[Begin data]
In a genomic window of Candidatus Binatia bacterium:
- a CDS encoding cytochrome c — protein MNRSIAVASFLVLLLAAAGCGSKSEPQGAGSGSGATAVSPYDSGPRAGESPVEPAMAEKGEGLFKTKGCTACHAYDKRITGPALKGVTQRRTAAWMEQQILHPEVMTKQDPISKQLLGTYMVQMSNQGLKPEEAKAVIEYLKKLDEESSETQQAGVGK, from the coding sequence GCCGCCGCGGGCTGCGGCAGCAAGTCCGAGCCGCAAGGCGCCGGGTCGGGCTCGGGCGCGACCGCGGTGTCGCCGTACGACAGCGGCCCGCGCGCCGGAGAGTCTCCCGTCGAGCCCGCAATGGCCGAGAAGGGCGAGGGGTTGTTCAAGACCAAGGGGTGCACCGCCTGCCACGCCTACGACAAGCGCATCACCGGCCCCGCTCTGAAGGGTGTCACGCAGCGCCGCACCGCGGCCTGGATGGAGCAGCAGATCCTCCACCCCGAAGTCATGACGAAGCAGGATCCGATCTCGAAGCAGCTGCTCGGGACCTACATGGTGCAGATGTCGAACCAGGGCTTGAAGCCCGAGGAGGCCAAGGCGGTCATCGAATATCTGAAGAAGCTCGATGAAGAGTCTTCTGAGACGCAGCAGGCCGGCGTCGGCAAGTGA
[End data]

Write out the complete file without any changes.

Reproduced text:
In a genomic window of Candidatus Binatia bacterium:
- a CDS encoding cytochrome c — protein MNRSIAVASFLVLLLAAAGCGSKSEPQGAGSGSGATAVSPYDSGPRAGESPVEPAMAEKGEGLFKTKGCTACHAYDKRITGPALKGVTQRRTAAWMEQQILHPEVMTKQDPISKQLLGTYMVQMSNQGLKPEEAKAVIEYLKKLDEESSETQQAGVGK, from the coding sequence GCCGCCGCGGGCTGCGGCAGCAAGTCCGAGCCGCAAGGCGCCGGGTCGGGCTCGGGCGCGACCGCGGTGTCGCCGTACGACAGCGGCCCGCGCGCCGGAGAGTCTCCCGTCGAGCCCGCAATGGCCGAGAAGGGCGAGGGGTTGTTCAAGACCAAGGGGTGCACCGCCTGCCACGCCTACGACAAGCGCATCACCGGCCCCGCTCTGAAGGGTGTCACGCAGCGCCGCACCGCGGCCTGGATGGAGCAGCAGATCCTCCACCCCGAAGTCATGACGAAGCAGGATCCGATCTCGAAGCAGCTGCTCGGGACCTACATGGTGCAGATGTCGAACCAGGGCTTGAAGCCCGAGGAGGCCAAGGCGGTCATCGAATATCTGAAGAAGCTCGATGAAGAGTCTTCTGAGACGCAGCAGGCCGGCGTCGGCAAGTGA